|Solar photovoltaic (PV) electricity continued its remarkable growth trend in 2011, even in the midst of a financial and economic crisis and even as the PV industry was enduring a period of consolidation. As they have for the past decade, PV markets again grew faster than anyone had expected both in Europe and around the world. A new report from the European Photovoltaic Industry Association (EPIA), assesses the European and global markets for PV in 2011, and makes forecasts for the next five years. The report's major findings for 2011 include:
• 29.7 GW of PV systems were connected to the grid in 2011, up from 16.8 GW in 2010; in terms of installed systems the estimated numbers are a minimum of 24.7 GW in 2011, up from a maximum of 21.8 GW in 2010
• With approximately 70 GW cumulative global installations, PV is now, after hydro and wind power, the third most important renewable energy source in terms of globally installed capacity
• 21.9 GW were connected to the grid in Europe in 2011, compared to 13.4 GW in 2010; Europe still accounts for the predominant share of the global PV market, with 75% of all new capacity in 2011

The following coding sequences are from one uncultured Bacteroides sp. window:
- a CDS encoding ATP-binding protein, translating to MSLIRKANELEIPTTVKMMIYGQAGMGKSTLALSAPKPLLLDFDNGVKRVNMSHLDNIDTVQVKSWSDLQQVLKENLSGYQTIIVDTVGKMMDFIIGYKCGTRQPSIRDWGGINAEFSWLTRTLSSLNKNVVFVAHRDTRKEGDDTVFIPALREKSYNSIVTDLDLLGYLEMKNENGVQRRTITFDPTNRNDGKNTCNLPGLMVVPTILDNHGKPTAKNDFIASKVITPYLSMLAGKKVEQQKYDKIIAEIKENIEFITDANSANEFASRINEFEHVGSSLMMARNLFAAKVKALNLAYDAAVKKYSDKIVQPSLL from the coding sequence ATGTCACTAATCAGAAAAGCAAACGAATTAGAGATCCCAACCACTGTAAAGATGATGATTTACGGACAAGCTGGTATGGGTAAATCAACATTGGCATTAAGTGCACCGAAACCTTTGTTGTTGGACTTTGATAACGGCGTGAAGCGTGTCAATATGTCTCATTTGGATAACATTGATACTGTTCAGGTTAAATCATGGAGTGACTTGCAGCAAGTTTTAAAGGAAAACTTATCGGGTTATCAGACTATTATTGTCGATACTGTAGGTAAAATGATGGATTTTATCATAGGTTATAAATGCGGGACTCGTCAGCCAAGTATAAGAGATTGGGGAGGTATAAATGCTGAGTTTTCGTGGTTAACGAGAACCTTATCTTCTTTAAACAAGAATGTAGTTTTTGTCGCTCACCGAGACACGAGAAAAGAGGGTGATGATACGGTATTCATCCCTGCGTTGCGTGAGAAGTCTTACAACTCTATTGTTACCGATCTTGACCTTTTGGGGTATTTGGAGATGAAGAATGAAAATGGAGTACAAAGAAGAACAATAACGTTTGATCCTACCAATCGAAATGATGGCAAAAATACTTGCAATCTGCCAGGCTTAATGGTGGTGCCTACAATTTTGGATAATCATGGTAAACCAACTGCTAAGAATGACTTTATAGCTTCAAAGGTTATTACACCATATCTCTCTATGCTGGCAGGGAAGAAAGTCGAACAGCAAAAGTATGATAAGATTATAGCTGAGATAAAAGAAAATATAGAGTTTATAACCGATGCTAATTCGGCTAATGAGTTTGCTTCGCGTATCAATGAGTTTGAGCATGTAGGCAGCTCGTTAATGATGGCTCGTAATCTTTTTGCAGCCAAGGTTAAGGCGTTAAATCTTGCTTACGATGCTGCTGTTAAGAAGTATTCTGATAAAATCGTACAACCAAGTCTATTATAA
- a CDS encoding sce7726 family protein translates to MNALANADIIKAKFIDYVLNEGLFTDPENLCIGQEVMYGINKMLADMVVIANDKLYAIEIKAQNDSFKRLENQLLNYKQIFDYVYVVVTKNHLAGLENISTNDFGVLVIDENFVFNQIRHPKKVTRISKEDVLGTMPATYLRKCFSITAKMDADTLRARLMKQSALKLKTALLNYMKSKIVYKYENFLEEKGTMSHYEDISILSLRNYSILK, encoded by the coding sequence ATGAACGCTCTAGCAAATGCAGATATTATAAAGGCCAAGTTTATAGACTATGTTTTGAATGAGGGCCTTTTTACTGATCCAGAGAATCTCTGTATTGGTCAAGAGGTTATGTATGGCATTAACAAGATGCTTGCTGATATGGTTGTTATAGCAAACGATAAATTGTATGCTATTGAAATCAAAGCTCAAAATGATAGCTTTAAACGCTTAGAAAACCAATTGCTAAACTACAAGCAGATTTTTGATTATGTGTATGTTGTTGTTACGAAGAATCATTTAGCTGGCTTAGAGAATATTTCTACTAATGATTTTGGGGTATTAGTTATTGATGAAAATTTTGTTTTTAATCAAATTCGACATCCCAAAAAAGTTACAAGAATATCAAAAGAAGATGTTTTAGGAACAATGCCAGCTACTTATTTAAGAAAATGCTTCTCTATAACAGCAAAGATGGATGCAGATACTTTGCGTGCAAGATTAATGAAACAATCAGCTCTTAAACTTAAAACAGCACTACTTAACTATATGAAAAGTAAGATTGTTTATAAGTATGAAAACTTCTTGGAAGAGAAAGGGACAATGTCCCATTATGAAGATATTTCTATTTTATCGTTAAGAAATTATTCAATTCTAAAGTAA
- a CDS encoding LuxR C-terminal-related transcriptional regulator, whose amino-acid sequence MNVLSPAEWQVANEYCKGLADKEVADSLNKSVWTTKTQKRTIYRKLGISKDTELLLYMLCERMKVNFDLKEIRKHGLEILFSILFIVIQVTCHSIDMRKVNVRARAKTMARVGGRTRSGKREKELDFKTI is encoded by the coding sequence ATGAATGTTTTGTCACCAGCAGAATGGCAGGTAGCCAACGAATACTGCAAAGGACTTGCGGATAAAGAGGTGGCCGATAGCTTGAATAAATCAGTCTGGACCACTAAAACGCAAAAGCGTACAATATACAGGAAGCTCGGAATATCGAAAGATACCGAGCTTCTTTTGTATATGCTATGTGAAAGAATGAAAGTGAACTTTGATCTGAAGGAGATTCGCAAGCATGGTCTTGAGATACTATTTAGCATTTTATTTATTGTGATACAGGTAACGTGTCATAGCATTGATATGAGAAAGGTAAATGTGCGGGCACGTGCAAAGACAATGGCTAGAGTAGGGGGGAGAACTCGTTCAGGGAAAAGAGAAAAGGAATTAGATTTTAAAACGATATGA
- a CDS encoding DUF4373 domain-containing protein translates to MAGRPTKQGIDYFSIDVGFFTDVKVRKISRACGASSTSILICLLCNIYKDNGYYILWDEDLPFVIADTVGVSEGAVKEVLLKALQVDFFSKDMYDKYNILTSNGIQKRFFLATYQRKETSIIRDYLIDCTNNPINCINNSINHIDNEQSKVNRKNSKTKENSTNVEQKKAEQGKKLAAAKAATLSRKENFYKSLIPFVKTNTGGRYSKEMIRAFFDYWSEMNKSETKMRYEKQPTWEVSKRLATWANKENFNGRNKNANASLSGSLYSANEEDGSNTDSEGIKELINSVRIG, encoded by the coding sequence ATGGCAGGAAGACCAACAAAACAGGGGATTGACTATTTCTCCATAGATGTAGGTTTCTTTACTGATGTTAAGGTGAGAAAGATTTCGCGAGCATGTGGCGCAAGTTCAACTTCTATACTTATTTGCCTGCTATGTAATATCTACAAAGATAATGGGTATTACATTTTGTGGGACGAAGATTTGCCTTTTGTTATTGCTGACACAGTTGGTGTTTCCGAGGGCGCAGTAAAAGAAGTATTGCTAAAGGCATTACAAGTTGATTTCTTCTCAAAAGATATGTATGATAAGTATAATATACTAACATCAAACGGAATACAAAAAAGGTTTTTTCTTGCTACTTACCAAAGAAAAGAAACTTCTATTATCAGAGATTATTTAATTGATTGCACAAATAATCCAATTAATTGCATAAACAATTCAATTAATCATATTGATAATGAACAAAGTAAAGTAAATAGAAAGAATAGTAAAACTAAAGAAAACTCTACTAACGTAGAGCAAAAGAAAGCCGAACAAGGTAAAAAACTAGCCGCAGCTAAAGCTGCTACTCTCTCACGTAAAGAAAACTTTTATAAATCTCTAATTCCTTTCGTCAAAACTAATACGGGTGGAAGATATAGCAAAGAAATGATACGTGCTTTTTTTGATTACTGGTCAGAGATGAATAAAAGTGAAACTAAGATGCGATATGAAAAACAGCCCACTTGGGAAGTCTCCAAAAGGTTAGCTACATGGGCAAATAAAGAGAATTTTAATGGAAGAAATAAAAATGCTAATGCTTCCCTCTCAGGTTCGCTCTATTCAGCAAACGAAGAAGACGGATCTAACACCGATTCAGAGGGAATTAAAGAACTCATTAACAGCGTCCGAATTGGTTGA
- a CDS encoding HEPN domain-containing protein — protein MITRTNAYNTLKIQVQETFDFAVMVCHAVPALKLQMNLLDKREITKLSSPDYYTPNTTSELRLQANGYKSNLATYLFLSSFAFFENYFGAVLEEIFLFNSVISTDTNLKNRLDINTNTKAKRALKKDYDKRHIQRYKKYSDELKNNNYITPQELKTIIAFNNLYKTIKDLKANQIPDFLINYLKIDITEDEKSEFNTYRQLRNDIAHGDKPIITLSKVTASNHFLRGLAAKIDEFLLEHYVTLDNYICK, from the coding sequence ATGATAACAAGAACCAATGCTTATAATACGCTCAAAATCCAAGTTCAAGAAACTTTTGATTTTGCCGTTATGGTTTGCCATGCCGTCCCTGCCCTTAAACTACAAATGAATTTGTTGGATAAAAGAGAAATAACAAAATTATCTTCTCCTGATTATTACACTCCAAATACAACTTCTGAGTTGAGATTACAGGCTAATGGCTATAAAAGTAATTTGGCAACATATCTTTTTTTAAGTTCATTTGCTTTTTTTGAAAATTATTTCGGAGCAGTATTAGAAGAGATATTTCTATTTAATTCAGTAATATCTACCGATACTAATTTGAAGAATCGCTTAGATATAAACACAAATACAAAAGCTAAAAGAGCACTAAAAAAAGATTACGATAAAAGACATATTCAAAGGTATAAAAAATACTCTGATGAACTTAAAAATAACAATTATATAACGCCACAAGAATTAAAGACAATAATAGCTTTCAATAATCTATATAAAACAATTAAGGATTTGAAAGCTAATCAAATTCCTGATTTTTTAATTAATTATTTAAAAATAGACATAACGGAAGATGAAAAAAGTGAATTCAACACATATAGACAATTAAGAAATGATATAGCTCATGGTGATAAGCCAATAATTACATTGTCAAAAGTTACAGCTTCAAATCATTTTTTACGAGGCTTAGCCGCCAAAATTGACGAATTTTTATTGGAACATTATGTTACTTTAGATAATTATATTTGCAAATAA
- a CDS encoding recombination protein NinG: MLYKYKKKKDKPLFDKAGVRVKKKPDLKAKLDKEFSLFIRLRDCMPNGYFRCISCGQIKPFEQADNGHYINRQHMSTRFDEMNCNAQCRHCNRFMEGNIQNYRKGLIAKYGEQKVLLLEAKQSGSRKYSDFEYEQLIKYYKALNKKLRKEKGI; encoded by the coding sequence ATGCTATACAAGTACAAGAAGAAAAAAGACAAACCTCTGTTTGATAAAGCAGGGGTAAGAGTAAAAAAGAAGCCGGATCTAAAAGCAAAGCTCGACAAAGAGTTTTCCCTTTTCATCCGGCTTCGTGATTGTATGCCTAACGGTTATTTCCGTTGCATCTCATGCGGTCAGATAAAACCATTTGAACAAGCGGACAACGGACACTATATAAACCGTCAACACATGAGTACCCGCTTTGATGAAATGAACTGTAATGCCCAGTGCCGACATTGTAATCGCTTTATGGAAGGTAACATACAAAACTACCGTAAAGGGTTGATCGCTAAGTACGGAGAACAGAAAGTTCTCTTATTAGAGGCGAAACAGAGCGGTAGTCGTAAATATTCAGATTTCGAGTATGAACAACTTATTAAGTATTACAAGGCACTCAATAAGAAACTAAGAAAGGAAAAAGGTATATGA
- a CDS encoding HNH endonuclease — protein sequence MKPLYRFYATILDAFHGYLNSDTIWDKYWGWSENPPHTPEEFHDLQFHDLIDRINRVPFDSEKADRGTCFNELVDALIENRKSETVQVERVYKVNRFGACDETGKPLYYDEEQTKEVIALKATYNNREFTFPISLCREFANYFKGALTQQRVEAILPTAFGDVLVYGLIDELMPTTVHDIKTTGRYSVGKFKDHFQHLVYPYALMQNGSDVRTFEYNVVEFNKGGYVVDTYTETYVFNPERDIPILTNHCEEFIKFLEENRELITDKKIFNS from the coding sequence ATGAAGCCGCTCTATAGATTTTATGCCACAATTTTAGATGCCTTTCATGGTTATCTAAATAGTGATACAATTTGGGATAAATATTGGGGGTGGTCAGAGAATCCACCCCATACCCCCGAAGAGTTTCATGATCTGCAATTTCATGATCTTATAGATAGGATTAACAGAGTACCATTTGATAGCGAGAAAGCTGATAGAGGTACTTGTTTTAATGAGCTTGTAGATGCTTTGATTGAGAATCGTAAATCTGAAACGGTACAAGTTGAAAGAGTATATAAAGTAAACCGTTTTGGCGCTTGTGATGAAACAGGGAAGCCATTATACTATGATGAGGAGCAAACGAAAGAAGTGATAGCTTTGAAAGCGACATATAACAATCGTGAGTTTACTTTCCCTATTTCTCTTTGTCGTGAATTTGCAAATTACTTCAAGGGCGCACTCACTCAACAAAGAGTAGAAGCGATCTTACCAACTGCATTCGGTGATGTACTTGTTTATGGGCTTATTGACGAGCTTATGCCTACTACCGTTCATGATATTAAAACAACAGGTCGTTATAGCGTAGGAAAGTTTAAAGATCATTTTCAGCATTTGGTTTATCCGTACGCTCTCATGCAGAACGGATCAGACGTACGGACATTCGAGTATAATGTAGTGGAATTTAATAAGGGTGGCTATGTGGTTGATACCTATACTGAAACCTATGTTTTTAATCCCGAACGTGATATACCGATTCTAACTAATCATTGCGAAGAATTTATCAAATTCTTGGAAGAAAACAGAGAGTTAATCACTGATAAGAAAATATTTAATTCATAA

• Italy was the top market for the year, with 9.3 GW connected, followed by Germany with 7.5 GW
• China was the top non-European PV market in 2011, with 2.2 GW installed, followed by USA with 1.9 GW
Such a rapid growth rate cannot be expected to last forever, however. Currently, the PV industry is weathering a period of uncertainty in the short-term. But over the medium- and long-terms the prospects for continued robust growth are good. The results of 2011, and indeed the outlook for the next several years, show that under the right policy conditions PV can continue its progress towards competitiveness in key electricity markets and become a mainstream energy source. PV is now a significant part of Europe's electricity mix, producing 2% of the demand in the EU and roughly 4% of peak demand. Policy support has been crucial to getting PV to this place in its development - just as it was crucial to helping develop all other energy sources (fossil and nuclear) in the past. But now PV needs to demonstrate that it is on the way to becoming a mature industry, ready for the next stage of its development.